Change in traditional teaching and learning processes needed

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NIAMH BRANNIGAN

Education at all levels is considered the foundation for social and economic development the world over. Efforts to increase access to education in Africa and Kenya in particular through the introduction of free primary and secondary education have been commendable.

However sharp increases in enrolments have put tremendous pressure on the provision of quality education as evidenced by recent studies showing that most children in school in the East African region score below average for literacy and numeracy. Increased enrolments have also raised questions of equity and whether we are providing our children with the relevant knowledge and skills for the 21st century.

Many institutions are not equipped to handle the substantial increase in enrolments in terms of physical space, teachers (shortages and inadequate preparation) and instructional materials and equipment. Outdated and inappropriate methodologies and the mismatch between what is taught at institutions and what the economy and society demand, are some of the factors hampering relevance.

Technology today offers us opportunities to address many of these challenges: it can be used to reach out-of-school children and young adults by breaking down the barriers of space and time, to provide up-to-date electronic learning materials that improve quality, to train more teachers, to strengthen the management of the education system among many other possibilities.

In Kenya, the government is well aware of the potential of technology to help address some of these challenges. This is clear from the national plans and education sector plans and policies which all emphasise the role of technology in education, as well as the various initiatives under way including the digitization of the curriculum by the Kenya Institute of Education.

However, the successful integration of technology and the push to make education more relevant in the 21st century requires teachers with the right competencies, values and attitudes. Professor Moni Wekesa of Mt Kenya Law Department summed up the 21st Century teacher’s role perfectly in a recent interview when he said:

“My role is not to stamp my mind upon the student, but to stir up their own; not to make them see through my eyes, but to open theirs so that they can look inquiringly and steadily with their own; not to give them a definite amount of knowledge but to inspire a fervent curiosity to want to go out into the world and search for their own truths.”

Properly trained teachers can make the difference between an education system that fails to provide students with requisite 21st century skills, and a modern education system that cultivates skilled, and independent minded members of society. However, equipping teachers with technology skills and competencies is not enough.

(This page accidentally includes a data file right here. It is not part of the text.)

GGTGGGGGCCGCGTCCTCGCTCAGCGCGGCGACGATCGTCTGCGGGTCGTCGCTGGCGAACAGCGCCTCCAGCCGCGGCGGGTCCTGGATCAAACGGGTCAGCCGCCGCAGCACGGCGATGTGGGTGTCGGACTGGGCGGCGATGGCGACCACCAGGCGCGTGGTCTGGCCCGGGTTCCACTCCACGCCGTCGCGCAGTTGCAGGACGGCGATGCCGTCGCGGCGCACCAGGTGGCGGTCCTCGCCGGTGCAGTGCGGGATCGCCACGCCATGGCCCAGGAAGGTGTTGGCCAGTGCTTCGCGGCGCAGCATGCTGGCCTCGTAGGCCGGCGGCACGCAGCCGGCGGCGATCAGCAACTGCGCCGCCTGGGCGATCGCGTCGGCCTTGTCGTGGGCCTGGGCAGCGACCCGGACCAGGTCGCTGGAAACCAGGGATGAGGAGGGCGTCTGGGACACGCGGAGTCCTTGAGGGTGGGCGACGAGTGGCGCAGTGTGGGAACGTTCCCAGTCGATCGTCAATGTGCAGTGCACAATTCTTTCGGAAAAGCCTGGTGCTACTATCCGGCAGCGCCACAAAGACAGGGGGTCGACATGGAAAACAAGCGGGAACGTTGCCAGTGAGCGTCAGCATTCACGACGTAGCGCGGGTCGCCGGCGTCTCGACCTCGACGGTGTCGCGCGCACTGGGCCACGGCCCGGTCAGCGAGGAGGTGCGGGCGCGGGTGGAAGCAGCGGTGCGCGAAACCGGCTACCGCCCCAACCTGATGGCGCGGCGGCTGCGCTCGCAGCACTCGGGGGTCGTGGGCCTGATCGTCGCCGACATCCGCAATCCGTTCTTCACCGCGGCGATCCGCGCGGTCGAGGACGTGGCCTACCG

To produce these suitably trained teachers in sufficient quantities requires a change in the traditional view of the teaching and learning process itself. Kenya’s National ICT in Education Strategy notes that “the limited and uncoordinated approach to imparting appropriate ICT skills and competencies to teachers remains a major barrier in the integration of ICT in education in Africa generally.”

Some of the challenges in imparting appropriate skills and competencies to teachers arise from a misconception that ICT skills are a panacea to educational problems. Teachers in fact require three types of knowledge to perform to the best of their ability. A teacher delivering the same physics lessons by rote for 25 years requires new content knowledge.

Teachers require new pedagogical knowledge to impart 21st century skills to students. Finally teachers require technological knowledge to integrate technology in teaching and learning to make them facilitators of learning rather than gate-keepers of information. When these three types of knowledge are combined the teacher can make the transition from traditional practice to 21st Century educational delivery.

An examination of the role of technology together with an update of the pedagogy and content in the transformation of teacher in-service and pre-service training curricula in Kenya and other African countries could have a dramatic impact on the quality of teachers we have. But this requires resources.

Many African governments have invested huge resources in widening access to education through the construction of schools and distribution of textbooks. Now they should see and are seeing the need to invest in the provision of a quality education through the re- training of teachers with and through technology to ultimately galvanise their economies through the development of a skilled work force.

GESCI is an International NGO based in Kenya Founded by the UN ICT Task Force. GESCI provides strategic advice and technical support to governments on the holistic integration of ICT in Education, and Science, Technology and Innovation systems for the development of a Knowledge Society for All. www.gesci.org

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